Architecture 2030’s new toolkit – 2030 Palette


A photo of a slide from Edward Mazria’s San Antonio presentation depicting projected estimates from various years, between 2005 and the 2013, of how much energy will be used for building operations in the U.S. The lowest line shows actual use from 2005 to 2013 and projects the potential for lower energy use through the use of the most efficient

A photo of a slide from Edward Mazria’s San Antonio presentation depicting projected estimates of how much energy will be used for building operations in the U.S. The lowest line shows the potential for lower energy use through the use of the most efficient “demand technologies,” a.k.a. lighting, HVAC equipment, appliances, etc. (Source http://therivardreport.com/architects-no-one-else-can-solve-climate-change/ )

I attended yesterday’s Sustainable Urban Development lunch hosted by AIA San Antonio, where Ed Mazria, of Architecture 2030, spoke about the global energy situation and it’s potentially risky relationship with climate change. There was good news.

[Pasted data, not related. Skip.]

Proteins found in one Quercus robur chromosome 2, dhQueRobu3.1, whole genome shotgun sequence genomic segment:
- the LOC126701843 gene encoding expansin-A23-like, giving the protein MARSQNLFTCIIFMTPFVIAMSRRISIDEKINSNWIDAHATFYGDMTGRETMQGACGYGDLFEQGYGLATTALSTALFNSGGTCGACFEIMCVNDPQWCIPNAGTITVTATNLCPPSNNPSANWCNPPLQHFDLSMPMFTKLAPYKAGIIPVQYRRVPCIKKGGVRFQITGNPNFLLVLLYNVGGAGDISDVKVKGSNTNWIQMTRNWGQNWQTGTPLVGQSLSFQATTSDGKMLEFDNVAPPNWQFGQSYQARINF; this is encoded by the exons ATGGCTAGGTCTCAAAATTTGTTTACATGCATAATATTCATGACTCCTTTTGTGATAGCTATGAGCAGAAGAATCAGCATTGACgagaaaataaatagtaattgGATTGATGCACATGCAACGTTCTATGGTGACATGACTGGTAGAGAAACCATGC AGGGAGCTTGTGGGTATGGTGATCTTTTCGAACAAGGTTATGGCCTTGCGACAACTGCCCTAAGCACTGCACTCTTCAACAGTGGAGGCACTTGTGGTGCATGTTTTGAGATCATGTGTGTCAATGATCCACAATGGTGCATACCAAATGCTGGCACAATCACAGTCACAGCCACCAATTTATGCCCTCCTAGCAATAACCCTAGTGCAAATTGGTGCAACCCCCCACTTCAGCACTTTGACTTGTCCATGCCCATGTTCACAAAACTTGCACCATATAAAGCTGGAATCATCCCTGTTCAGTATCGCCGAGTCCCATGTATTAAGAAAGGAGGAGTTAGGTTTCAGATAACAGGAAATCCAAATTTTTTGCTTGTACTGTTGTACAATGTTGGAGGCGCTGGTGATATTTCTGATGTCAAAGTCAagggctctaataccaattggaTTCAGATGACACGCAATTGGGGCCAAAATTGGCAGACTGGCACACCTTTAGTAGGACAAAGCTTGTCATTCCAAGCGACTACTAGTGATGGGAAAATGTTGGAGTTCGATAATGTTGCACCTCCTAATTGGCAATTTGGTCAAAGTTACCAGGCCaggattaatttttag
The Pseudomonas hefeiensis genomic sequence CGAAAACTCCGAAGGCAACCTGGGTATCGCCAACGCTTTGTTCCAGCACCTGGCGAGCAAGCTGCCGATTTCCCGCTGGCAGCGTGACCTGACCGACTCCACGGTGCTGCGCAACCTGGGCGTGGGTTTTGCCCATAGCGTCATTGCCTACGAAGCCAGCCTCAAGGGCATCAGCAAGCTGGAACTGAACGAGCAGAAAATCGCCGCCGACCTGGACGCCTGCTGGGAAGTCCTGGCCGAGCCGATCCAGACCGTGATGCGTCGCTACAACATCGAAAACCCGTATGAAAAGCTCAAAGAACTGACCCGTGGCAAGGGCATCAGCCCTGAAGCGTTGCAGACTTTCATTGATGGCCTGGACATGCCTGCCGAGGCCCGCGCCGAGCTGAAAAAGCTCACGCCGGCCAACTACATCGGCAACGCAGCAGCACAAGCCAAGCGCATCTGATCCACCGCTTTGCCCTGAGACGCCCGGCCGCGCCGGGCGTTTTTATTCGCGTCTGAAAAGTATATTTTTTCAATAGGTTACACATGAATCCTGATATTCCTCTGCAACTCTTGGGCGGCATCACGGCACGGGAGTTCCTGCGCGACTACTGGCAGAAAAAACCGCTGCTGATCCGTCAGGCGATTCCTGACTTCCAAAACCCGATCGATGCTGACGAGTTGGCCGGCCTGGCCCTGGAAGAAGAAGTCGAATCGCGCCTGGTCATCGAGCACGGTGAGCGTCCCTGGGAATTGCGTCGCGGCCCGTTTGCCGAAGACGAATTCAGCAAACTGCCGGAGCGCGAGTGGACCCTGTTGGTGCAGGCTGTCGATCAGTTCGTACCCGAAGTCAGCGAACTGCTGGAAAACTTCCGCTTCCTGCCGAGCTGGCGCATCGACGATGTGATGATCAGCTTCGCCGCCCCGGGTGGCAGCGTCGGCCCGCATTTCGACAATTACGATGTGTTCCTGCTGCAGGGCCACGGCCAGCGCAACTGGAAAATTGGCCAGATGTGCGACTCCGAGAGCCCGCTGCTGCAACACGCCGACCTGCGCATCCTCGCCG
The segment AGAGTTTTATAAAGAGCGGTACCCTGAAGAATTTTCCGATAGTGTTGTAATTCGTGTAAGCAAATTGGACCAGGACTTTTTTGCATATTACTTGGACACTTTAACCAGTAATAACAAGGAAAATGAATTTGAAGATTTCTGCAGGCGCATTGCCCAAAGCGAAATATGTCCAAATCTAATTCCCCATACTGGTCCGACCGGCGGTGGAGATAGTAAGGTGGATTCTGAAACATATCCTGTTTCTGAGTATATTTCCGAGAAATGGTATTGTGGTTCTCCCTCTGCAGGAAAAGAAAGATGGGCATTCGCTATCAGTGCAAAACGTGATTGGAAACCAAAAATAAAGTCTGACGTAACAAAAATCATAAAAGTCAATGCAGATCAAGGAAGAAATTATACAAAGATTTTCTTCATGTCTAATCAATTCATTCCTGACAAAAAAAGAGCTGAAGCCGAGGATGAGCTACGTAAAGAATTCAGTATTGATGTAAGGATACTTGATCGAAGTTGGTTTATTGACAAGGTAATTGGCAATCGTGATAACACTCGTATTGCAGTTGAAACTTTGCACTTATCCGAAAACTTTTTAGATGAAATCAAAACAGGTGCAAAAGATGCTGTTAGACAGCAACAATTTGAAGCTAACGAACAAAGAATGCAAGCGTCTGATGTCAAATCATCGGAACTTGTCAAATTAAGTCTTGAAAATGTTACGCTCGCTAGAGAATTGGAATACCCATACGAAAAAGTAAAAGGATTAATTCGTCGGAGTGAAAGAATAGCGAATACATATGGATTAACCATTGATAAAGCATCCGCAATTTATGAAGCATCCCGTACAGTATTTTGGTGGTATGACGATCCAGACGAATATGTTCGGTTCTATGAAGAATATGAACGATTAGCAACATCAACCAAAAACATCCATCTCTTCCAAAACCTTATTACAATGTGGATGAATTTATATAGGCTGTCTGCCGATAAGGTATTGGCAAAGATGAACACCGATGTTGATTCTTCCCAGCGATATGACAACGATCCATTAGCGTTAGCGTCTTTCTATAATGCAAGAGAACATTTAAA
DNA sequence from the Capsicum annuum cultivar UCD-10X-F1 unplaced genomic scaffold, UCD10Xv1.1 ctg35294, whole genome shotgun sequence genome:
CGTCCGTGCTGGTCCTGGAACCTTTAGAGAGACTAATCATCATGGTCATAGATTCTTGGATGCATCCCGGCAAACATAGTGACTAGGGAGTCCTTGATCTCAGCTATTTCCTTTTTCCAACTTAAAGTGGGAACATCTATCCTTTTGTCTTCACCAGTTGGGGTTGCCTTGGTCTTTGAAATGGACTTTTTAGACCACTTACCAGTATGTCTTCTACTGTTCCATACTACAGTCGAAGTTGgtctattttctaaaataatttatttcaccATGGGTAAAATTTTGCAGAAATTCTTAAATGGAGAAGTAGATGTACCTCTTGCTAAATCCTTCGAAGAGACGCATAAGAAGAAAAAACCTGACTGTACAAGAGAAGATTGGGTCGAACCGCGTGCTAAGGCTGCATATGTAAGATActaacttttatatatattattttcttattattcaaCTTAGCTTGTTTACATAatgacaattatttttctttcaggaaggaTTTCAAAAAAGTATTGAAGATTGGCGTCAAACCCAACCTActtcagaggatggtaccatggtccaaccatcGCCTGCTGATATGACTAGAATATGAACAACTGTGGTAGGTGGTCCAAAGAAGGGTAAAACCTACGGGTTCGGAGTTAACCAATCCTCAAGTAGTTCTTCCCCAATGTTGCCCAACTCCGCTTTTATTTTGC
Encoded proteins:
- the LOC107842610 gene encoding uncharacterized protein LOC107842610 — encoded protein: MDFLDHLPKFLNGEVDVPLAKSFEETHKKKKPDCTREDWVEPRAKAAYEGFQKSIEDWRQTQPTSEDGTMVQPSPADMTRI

Though there still exists a significant risk of global warming and all the associated negative changes that may lie ahead, the possibilities for lowering energy demands abound and architects continue to lead the charge that could help avert the disaster scenarios. Buildings can and are getting more efficient through both basic passive-design decisions and more efficient material and equipment technologies.

Architecture 2030 has developed a new toolkit for designers world-wide that they’ve begun to unveil in BETA at 2030 Pallette

Local coverage of the event, moderated by Robert Rivard, is covered nicely by Iris Dimmick on his Rivard Report here.

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